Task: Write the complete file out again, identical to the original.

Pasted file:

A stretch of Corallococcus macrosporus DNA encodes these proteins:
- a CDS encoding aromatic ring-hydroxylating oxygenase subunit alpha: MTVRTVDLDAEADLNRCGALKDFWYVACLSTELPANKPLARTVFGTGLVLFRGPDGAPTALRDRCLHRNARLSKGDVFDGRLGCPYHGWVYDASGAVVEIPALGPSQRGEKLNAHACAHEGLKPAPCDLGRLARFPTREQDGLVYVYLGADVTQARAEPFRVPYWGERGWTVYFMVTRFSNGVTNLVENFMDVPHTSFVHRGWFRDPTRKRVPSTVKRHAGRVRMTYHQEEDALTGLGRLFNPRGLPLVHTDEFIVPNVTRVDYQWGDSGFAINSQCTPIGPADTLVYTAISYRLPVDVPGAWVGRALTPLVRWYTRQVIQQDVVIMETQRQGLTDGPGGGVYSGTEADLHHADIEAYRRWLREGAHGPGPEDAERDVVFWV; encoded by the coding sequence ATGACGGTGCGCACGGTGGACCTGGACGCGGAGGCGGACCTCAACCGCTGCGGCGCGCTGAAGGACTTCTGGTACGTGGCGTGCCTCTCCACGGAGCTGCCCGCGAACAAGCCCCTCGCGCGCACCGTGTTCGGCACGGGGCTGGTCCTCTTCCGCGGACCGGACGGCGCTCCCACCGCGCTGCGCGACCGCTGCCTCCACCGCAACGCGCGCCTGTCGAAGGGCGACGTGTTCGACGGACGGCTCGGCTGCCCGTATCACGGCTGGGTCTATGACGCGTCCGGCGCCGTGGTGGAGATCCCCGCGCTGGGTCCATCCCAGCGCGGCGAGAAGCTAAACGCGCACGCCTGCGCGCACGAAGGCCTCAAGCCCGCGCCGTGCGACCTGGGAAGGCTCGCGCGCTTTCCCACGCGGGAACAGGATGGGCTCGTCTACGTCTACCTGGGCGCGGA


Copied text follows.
A stretch of Corallococcus macrosporus DNA encodes these proteins:
- a CDS encoding aromatic ring-hydroxylating oxygenase subunit alpha: MTVRTVDLDAEADLNRCGALKDFWYVACLSTELPANKPLARTVFGTGLVLFRGPDGAPTALRDRCLHRNARLSKGDVFDGRLGCPYHGWVYDASGAVVEIPALGPSQRGEKLNAHACAHEGLKPAPCDLGRLARFPTREQDGLVYVYLGADVTQARAEPFRVPYWGERGWTVYFMVTRFSNGVTNLVENFMDVPHTSFVHRGWFRDPTRKRVPSTVKRHAGRVRMTYHQEEDALTGLGRLFNPRGLPLVHTDEFIVPNVTRVDYQWGDSGFAINSQCTPIGPADTLVYTAISYRLPVDVPGAWVGRALTPLVRWYTRQVIQQDVVIMETQRQGLTDGPGGGVYSGTEADLHHADIEAYRRWLREGAHGPGPEDAERDVVFWV; encoded by the coding sequence ATGACGGTGCGCACGGTGGACCTGGACGCGGAGGCGGACCTCAACCGCTGCGGCGCGCTGAAGGACTTCTGGTACGTGGCGTGCCTCTCCACGGAGCTGCCCGCGAACAAGCCCCTCGCGCGCACCGTGTTCGGCACGGGGCTGGTCCTCTTCCGCGGACCGGACGGCGCTCCCACCGCGCTGCGCGACCGCTGCCTCCACCGCAACGCGCGCCTGTCGAAGGGCGACGTGTTCGACGGACGGCTCGGCTGCCCGTATCACGGCTGGGTCTATGACGCGTCCGGCGCCGTGGTGGAGATCCCCGCGCTGGGTCCATCCCAGCGCGGCGAGAAGCTAAACGCGCACGCCTGCGCGCACGAAGGCCTCAAGCCCGCGCCGTGCGACCTGGGAAGGCTCGCGCGCTTTCCCACGCGGGAACAGGATGGGCTCGTCTACGTCTACCTGGGCGCGGA